We’ve discussed the oft-found fact situation of how a fee determination by a bankruptcy court may block a later legal malpractice action. In Breslin Realty Dev. Corp. v Shaw ; 2010 NY Slip Op 00087 Decided on January 5, 2010; Appellate Division, Second Department; Chambers, J., J. the court writes persuasively about the concept:

"In bankruptcy proceedings, the general rule arising under 11 USC § 330(a)(4) is that "a finding of malpractice would mean that the attorneys were not entitled to compensation for those services found to be substandard" and, accordingly, failure to raise the malpractice claims when the final fee applications were considered and approved by the Bankruptcy Court barred later litigation of such claims under principles of res judicata (In re Iannochino, 242 F3d 36, 42; see Grausz v Englander, 321 F3d 467; Osherow v Ernst & Young [In re Intelogic Trace], 200 F3d 382; cf. Clement v Brumfield, 2004 Cal. App. Unpub. LEXIS 1031, citing Matter of Boddy, 950 F2d 334). Res judicata bars future litigation between the same parties or those in privity arising out of transactions giving rise to a cause of action which could have been raised in a prior bankruptcy proceeding (see Truesdell v Donaldson, Lufkin & Jenrette Sec. Corp., 281 AD2d 334; Evergreen Bank v Dashnaw, 246 AD2d 814). An exception lies if the plaintiff was deceived in the prior action or proceeding (see Izko Sportwear Co. Inc., v Flaum, 25 AD3d 534; Penthouse Media Group v Pachulski Stang Ziehl & Jones [US Dist Ct, SD NY, 9 Civ 85, Scheindlin, J., 2009]).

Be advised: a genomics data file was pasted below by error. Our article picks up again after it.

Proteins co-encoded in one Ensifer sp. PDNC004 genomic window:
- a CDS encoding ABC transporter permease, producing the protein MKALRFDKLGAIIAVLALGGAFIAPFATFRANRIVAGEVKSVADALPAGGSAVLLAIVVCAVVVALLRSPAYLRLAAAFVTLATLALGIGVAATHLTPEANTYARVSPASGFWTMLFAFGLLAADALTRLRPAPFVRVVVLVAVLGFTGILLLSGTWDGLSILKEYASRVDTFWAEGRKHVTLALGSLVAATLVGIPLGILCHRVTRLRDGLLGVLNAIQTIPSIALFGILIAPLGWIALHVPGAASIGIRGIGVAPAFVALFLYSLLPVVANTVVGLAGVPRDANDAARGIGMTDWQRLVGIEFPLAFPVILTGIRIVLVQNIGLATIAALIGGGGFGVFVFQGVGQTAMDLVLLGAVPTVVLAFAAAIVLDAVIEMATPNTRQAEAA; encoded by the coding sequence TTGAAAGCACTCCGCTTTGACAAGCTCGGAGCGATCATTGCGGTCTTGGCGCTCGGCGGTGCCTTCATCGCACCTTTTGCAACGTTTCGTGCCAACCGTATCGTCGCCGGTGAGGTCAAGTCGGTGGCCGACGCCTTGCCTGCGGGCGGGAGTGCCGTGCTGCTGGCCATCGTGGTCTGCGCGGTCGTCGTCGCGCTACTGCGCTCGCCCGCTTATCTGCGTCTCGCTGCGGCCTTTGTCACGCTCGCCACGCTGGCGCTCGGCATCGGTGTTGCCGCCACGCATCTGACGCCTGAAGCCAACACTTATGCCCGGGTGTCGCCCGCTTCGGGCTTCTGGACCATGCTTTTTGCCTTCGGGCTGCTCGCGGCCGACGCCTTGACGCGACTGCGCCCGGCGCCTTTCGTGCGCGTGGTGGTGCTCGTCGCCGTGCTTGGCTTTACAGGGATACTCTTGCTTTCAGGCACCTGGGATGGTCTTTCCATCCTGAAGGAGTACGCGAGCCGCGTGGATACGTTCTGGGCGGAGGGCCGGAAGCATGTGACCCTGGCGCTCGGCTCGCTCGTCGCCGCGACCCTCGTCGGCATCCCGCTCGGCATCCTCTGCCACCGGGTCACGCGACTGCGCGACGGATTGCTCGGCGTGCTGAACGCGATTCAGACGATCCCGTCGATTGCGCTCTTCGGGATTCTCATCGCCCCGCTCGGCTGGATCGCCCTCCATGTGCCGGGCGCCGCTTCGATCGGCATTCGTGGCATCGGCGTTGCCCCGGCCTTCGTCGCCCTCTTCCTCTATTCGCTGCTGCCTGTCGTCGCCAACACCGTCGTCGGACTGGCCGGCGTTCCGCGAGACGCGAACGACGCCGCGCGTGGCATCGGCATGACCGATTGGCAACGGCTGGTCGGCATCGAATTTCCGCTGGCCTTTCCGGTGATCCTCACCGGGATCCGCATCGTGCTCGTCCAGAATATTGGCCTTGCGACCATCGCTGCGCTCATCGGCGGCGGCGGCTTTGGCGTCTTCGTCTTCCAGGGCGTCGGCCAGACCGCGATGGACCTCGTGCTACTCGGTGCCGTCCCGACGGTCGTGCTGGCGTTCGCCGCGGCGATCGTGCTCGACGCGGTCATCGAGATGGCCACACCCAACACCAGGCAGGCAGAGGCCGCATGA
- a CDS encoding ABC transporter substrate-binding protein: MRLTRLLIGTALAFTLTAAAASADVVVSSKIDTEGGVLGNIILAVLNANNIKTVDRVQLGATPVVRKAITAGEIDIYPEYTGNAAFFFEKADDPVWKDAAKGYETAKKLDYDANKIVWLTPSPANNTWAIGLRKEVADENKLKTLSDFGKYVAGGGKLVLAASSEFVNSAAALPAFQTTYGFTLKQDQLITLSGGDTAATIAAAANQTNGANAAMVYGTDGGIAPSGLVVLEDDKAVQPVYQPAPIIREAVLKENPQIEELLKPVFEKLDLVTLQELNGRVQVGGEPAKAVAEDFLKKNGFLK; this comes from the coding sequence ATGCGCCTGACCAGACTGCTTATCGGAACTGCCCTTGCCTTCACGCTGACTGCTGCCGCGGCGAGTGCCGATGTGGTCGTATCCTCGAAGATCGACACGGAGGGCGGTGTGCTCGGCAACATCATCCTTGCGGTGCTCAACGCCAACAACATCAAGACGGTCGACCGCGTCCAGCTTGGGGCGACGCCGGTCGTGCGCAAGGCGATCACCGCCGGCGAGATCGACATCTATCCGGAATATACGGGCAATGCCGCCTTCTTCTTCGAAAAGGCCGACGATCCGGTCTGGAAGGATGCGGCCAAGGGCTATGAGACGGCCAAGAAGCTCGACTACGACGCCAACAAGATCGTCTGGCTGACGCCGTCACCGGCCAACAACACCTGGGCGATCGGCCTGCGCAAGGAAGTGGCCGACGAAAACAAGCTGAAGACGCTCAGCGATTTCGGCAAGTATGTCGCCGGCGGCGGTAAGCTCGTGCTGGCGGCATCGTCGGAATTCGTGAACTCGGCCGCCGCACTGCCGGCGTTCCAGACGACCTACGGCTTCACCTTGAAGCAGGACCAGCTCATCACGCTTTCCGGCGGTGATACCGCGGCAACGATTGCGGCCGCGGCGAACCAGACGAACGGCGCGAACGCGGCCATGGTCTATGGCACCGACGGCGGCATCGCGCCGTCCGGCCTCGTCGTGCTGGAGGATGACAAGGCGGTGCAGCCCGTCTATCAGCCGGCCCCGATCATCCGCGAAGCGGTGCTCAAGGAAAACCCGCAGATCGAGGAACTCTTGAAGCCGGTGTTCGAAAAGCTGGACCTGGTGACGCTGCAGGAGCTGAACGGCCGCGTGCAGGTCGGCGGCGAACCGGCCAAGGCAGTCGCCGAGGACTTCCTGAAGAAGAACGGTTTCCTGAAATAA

Applying these principles, we conclude that the final award of fees in the bankruptcy proceeding bars the plaintiffs’ malpractice claim based upon the same services in the present litigation. The final fee award in the bankruptcy proceeding was a determination on the merits, barring the legal action sounding in legal malpractice pursuant to the doctrine of res judicata (see Izko Sportwear Co. Inc. v Flaum, 25 AD3d 534).

Further, we are unpersuaded that there is evidence in this case that the defendants deceived the debtors or the Bankruptcy Court. The June 2003 agreement demonstrates that the plaintiffs were aware of the factual basis of their malpractice claim at the time of the defendants’ fee application. Moreover, the June 2003 agreement was drafted at least in part by separate and independent counsel—the Dollinger law firm. Thus, on the date that the Bankcuptcy Court entered the defendants’ final award, December 15, 2003, the debtors had ample opportunity to raise their malpractice claims as objections to the fee award. Accordingly, we conclude that the plaintiffs failed to meet their burden of demonstrating under the doctrine of collateral estoppel that they lacked a full and fair opportunity to litigate the legal malpractice claim in the Bankruptcy Court (see Izko Sportswear Co. Inc. v Flaum, 25 AD3d 534; cf. Penthouse Media Group v Pachulski Stang Ziehl & Jones [US Dist Ct, SD NY, 9 Civ 85, Scheindlin, J., 2009]). "